Currently there are a range of RCBs covering regional areas in all states and territories.
See: Regional Certifying Bodies

Business

State/territory nomination for Business Innovation and Investment visa applicants

The Business Innovation and Investment visa programme is an entirely state and territory government nominated visa programme.  This allows state and territory governments to attract entrepreneurs and investors to assist in the economic development of specific areas. In particular, state and territory governments are actively encouraging business skills migrants to set up business in regional, rural or low population growth areas.

Under this category the majority of business and investment migrants will enter Australia on a Business Innovation and Investment (Provisional) visa for four years.

After satisfactory evidence of a specified level of business or investment activity, holders of Business Innovation and Investment (Provisional) visas may apply for permanent residence under the Business Innovation and Investment (Permanent) visa.

The programme also provides for the direct migration of innovative and talented entrepreneurs with substantial experience in business through the Business Talent (Permanent) visa. The Business Innovation and Investment programme is designed to increase innovation, investment and entrepreneurial talent, thereby benefiting the Australian economy. It is positioned to target migrants that have a demonstrated history of success in innovation, investment and business and are able to make a significant contribution to the national innovation system and to the Australian economy.

Generally business migrants need to be less than 55 years of age, unless the business is determined to be of exceptional economic benefit.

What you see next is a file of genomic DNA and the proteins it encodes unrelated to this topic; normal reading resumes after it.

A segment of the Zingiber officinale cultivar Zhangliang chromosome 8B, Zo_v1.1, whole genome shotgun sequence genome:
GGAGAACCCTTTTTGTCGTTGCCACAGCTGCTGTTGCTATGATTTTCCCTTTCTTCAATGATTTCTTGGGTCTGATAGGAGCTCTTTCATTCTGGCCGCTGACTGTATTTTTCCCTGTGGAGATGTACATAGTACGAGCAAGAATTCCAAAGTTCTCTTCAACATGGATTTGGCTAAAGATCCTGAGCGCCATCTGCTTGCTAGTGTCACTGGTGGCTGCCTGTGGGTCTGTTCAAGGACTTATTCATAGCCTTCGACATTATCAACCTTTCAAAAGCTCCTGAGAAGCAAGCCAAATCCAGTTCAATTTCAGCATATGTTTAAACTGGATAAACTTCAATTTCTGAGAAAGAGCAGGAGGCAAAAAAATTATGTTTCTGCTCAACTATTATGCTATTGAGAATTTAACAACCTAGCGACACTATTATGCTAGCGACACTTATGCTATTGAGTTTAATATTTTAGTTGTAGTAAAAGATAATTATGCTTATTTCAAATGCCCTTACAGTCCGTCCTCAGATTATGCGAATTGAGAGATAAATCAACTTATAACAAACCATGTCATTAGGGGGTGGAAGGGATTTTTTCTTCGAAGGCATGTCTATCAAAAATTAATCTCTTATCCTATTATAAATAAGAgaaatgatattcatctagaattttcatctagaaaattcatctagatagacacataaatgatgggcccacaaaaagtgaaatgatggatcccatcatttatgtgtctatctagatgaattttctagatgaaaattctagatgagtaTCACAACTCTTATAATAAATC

Temporary Entry Initiatives

In addition to the regional migration initiatives above, which lead to permanent residence in Australia, the following initiatives relate to temporary residence.

Investor Retirement visa

The Investor Retirement visa (subclass 405) enables state and territory governments to sponsor self-funded retirees to reside in Australia.

Applicants must be 55 years or older, have no dependents other than a partner, be able to meet financial requirements including income and asset tests and make a significant long term financial investment in Australia. They are required to pay a second visa application charge each time they renew the visa to help offset possible costs to the Australian Government of having additional retirees in Australia.

This visa does not provide permanent resident status but does allow visa holders to remain in Australia indefinitely, subject to meeting the requirements for subsequent visa grants. As temporary residents, investor retirement visa holders do not have access to many of the Commonwealth and state/territory provided services available to Australian citizens and permanent residents.

Working Holiday visa

The Working Holiday visa (subclass 417) is a tourism and cultural exchange-based visa programme which allows young adults, aged 18-30, from eligible partner countries to have an extended holiday of up to 12 months in Australia, during which they can engage in short term work and study.

While predominantly a 'once-in-a-lifetime' opportunity for participants, first time working holiday visa holders who undertake at least three months (88 days) 'specified work' in the agriculture, mining or construction industries within regional Australia during their stay, acquire eligibility to apply for a second working holiday visa. The second working holiday (subclass 417) visa initiative, introduced in 2005, thus creates an incentive which encourages participants to travel to and work in regional Australia. 

Australian state and territory governments encourage more skilled migrants to settle in many regions of Australia.
See: Regional Initiatives - Overview

Fact Sheet 26. Produced by the National Communications Branch, Department of Immigration and Border Protection, Canberra.
Last reviewed January 2014.